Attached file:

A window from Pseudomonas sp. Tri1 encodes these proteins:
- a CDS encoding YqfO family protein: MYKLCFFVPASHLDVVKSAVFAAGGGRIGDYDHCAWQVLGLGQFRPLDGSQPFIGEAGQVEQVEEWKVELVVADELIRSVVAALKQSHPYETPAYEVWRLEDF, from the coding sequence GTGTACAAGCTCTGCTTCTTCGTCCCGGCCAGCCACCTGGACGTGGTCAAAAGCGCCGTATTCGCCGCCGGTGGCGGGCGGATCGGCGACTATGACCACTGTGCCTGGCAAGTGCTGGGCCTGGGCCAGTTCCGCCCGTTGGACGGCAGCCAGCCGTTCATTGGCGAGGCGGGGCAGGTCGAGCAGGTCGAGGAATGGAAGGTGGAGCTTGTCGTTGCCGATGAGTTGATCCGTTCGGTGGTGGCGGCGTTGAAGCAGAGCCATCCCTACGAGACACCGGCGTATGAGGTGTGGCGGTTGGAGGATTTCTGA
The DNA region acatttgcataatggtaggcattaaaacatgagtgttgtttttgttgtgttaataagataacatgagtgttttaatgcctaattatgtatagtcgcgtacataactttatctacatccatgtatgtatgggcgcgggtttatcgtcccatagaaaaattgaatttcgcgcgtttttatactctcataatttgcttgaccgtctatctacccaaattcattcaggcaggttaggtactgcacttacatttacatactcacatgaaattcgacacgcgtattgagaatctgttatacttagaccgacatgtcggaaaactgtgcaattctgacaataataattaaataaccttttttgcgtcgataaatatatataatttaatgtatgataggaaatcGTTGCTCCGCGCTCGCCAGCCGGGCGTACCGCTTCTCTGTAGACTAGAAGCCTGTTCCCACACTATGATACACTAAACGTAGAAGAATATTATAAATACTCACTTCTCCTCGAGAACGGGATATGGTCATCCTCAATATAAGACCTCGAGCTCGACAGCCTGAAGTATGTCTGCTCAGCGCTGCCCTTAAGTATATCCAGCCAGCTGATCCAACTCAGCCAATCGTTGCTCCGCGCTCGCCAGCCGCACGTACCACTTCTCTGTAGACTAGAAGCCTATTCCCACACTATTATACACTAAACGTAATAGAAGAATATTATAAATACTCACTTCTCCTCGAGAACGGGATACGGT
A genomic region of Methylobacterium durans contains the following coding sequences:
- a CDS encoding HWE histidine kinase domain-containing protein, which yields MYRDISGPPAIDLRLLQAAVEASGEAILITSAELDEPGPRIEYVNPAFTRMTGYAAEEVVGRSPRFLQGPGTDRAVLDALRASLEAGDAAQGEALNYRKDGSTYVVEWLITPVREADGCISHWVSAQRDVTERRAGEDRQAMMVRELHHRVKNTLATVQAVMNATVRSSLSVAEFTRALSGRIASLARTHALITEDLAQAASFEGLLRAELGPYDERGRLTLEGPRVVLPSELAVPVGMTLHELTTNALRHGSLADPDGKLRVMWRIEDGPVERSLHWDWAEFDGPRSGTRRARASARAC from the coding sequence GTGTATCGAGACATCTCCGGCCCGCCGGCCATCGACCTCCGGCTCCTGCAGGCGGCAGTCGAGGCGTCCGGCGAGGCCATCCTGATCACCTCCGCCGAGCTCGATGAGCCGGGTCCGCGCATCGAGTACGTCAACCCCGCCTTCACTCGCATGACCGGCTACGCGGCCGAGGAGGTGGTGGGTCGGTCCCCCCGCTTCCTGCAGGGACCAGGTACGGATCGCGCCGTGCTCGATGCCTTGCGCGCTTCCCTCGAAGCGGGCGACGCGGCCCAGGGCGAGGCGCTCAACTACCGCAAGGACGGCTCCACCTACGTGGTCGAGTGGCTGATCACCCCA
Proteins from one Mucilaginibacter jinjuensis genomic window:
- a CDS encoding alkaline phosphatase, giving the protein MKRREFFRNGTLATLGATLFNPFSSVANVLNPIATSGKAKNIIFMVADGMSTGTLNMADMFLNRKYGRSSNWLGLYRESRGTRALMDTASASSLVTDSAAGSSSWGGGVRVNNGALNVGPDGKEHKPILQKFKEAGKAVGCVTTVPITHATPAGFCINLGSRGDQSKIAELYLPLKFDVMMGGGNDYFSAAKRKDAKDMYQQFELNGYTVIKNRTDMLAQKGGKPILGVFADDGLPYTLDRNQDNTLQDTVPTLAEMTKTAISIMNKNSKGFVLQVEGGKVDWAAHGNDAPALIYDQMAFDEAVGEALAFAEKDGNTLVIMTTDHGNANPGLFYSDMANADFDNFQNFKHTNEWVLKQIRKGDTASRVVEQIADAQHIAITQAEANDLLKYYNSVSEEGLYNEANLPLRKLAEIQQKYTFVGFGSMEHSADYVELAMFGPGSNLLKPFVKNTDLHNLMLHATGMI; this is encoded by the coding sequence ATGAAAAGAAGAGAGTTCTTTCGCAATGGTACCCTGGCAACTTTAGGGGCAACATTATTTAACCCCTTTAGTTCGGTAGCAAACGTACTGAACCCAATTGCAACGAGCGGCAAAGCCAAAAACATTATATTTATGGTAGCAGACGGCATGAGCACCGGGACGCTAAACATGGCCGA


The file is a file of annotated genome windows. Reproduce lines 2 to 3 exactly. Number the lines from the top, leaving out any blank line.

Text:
- a CDS encoding YqfO family protein: MYKLCFFVPASHLDVVKSAVFAAGGGRIGDYDHCAWQVLGLGQFRPLDGSQPFIGEAGQVEQVEEWKVELVVADELIRSVVAALKQSHPYETPAYEVWRLEDF, from the coding sequence GTGTACAAGCTCTGCTTCTTCGTCCCGGCCAGCCACCTGGACGTGGTCAAAAGCGCCGTATTCGCCGCCGGTGGCGGGCGGATCGGCGACTATGACCACTGTGCCTGGCAAGTGCTGGGCCTGGGCCAGTTCCGCCCGTTGGACGGCAGCCAGCCGTTCATTGGCGAGGCGGGGCAGGTCGAGCAGGTCGAGGAATGGAAGGTGGAGCTTGTCGTTGCCGATGAGTTGATCCGTTCGGTGGTGGCGGCGTTGAAGCAGAGCCATCCCTACGAGACACCGGCGTATGAGGTGTGGCGGTTGGAGGATTTCTGA
The DNA region acatttgcataatggtaggcattaaaacatgagtgttgtttttgttgtgttaataagataacatgagtgttttaatgcctaattatgtatagtcgcgtacataactttatctacatccatgtatgtatgggcgcgggtttatcgtcccatagaaaaattgaatttcgcgcgtttttatactctcataatttgcttgaccgtctatctacccaaattcattcaggcaggttaggtactgcacttacatttacatactcacatgaaattcgacacgcgtattgagaatctgttatacttagaccgacatgtcggaaaactgtgcaattctgacaataataattaaataaccttttttgcgtcgataaatatatataatttaatgtatgataggaaatcGTTGCTCCGCGCTCGCCAGCCGGGCGTACCGCTTCTCTGTAGACTAGAAGCCTGTTCCCACACTATGATACACTAAACGTAGAAGAATATTATAAATACTCACTTCTCCTCGAGAACGGGATATGGTCATCCTCAATATAAGACCTCGAGCTCGACAGCCTGAAGTATGTCTGCTCAGCGCTGCCCTTAAGTATATCCAGCCAGCTGATCCAACTCAGCCAATCGTTGCTCCGCGCTCGCCAGCCGCACGTACCACTTCTCTGTAGACTAGAAGCCTATTCCCACACTATTATACACTAAACGTAATAGAAGAATATTATAAATACTCACTTCTCCTCGAGAACGGGATACGGT